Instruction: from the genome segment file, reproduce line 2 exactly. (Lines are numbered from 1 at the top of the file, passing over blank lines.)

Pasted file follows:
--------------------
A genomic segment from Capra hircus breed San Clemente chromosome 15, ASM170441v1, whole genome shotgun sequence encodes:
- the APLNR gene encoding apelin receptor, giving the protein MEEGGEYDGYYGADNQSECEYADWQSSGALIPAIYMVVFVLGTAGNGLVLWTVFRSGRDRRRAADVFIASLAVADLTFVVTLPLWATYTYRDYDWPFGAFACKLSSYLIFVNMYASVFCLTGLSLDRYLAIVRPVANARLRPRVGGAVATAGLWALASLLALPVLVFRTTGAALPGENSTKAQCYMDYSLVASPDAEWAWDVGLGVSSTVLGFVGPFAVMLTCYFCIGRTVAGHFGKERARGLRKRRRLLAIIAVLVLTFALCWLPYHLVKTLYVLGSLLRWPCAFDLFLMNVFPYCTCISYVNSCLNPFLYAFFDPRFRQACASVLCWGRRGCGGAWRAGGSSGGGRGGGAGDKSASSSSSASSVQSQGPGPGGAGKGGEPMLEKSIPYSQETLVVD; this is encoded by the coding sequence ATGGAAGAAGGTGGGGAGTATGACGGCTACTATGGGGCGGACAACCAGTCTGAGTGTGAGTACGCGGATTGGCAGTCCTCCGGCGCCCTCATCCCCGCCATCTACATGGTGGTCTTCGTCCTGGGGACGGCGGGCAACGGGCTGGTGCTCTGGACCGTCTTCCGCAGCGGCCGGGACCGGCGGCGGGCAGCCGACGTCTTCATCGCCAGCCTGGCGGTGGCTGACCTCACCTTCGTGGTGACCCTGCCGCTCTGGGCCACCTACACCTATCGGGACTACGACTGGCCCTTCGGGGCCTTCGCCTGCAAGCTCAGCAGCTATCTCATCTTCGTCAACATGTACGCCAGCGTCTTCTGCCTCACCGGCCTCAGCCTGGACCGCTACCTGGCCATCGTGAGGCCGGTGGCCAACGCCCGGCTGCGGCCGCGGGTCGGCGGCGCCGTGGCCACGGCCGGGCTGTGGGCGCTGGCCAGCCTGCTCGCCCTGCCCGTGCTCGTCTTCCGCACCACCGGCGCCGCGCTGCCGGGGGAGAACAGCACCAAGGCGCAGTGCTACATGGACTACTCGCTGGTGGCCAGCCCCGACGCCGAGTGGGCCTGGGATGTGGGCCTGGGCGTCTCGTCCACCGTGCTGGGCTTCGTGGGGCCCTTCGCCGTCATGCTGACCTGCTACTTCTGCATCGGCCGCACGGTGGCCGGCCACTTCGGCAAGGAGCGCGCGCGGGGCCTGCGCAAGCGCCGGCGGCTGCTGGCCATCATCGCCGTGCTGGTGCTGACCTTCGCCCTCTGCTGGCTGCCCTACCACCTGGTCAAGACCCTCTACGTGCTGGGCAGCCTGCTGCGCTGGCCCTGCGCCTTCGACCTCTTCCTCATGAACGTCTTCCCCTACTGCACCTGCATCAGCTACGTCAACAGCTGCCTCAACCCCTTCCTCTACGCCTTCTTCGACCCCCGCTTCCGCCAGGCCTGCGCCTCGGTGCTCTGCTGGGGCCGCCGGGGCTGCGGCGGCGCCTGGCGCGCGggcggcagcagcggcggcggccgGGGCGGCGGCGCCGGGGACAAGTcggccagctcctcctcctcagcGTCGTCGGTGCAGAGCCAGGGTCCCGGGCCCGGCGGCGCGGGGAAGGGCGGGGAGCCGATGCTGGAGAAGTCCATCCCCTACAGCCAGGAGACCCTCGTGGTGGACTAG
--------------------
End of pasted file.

- the APLNR gene encoding apelin receptor, giving the protein MEEGGEYDGYYGADNQSECEYADWQSSGALIPAIYMVVFVLGTAGNGLVLWTVFRSGRDRRRAADVFIASLAVADLTFVVTLPLWATYTYRDYDWPFGAFACKLSSYLIFVNMYASVFCLTGLSLDRYLAIVRPVANARLRPRVGGAVATAGLWALASLLALPVLVFRTTGAALPGENSTKAQCYMDYSLVASPDAEWAWDVGLGVSSTVLGFVGPFAVMLTCYFCIGRTVAGHFGKERARGLRKRRRLLAIIAVLVLTFALCWLPYHLVKTLYVLGSLLRWPCAFDLFLMNVFPYCTCISYVNSCLNPFLYAFFDPRFRQACASVLCWGRRGCGGAWRAGGSSGGGRGGGAGDKSASSSSSASSVQSQGPGPGGAGKGGEPMLEKSIPYSQETLVVD; this is encoded by the coding sequence ATGGAAGAAGGTGGGGAGTATGACGGCTACTATGGGGCGGACAACCAGTCTGAGTGTGAGTACGCGGATTGGCAGTCCTCCGGCGCCCTCATCCCCGCCATCTACATGGTGGTCTTCGTCCTGGGGACGGCGGGCAACGGGCTGGTGCTCTGGACCGTCTTCCGCAGCGGCCGGGACCGGCGGCGGGCAGCCGACGTCTTCATCGCCAGCCTGGCGGTGGCTGACCTCACCTTCGTGGTGACCCTGCCGCTCTGGGCCACCTACACCTATCGGGACTACGACTGGCCCTTCGGGGCCTTCGCCTGCAAGCTCAGCAGCTATCTCATCTTCGTCAACATGTACGCCAGCGTCTTCTGCCTCACCGGCCTCAGCCTGGACCGCTACCTGGCCATCGTGAGGCCGGTGGCCAACGCCCGGCTGCGGCCGCGGGTCGGCGGCGCCGTGGCCACGGCCGGGCTGTGGGCGCTGGCCAGCCTGCTCGCCCTGCCCGTGCTCGTCTTCCGCACCACCGGCGCCGCGCTGCCGGGGGAGAACAGCACCAAGGCGCAGTGCTACATGGACTACTCGCTGGTGGCCAGCCCCGACGCCGAGTGGGCCTGGGATGTGGGCCTGGGCGTCTCGTCCACCGTGCTGGGCTTCGTGGGGCCCTTCGCCGTCATGCTGACCTGCTACTTCTGCATCGGCCGCACGGTGGCCGGCCACTTCGGCAAGGAGCGCGCGCGGGGCCTGCGCAAGCGCCGGCGGCTGCTGGCCATCATCGCCGTGCTGGTGCTGACCTTCGCCCTCTGCTGGCTGCCCTACCACCTGGTCAAGACCCTCTACGTGCTGGGCAGCCTGCTGCGCTGGCCCTGCGCCTTCGACCTCTTCCTCATGAACGTCTTCCCCTACTGCACCTGCATCAGCTACGTCAACAGCTGCCTCAACCCCTTCCTCTACGCCTTCTTCGACCCCCGCTTCCGCCAGGCCTGCGCCTCGGTGCTCTGCTGGGGCCGCCGGGGCTGCGGCGGCGCCTGGCGCGCGggcggcagcagcggcggcggccgGGGCGGCGGCGCCGGGGACAAGTcggccagctcctcctcctcagcGTCGTCGGTGCAGAGCCAGGGTCCCGGGCCCGGCGGCGCGGGGAAGGGCGGGGAGCCGATGCTGGAGAAGTCCATCCCCTACAGCCAGGAGACCCTCGTGGTGGACTAG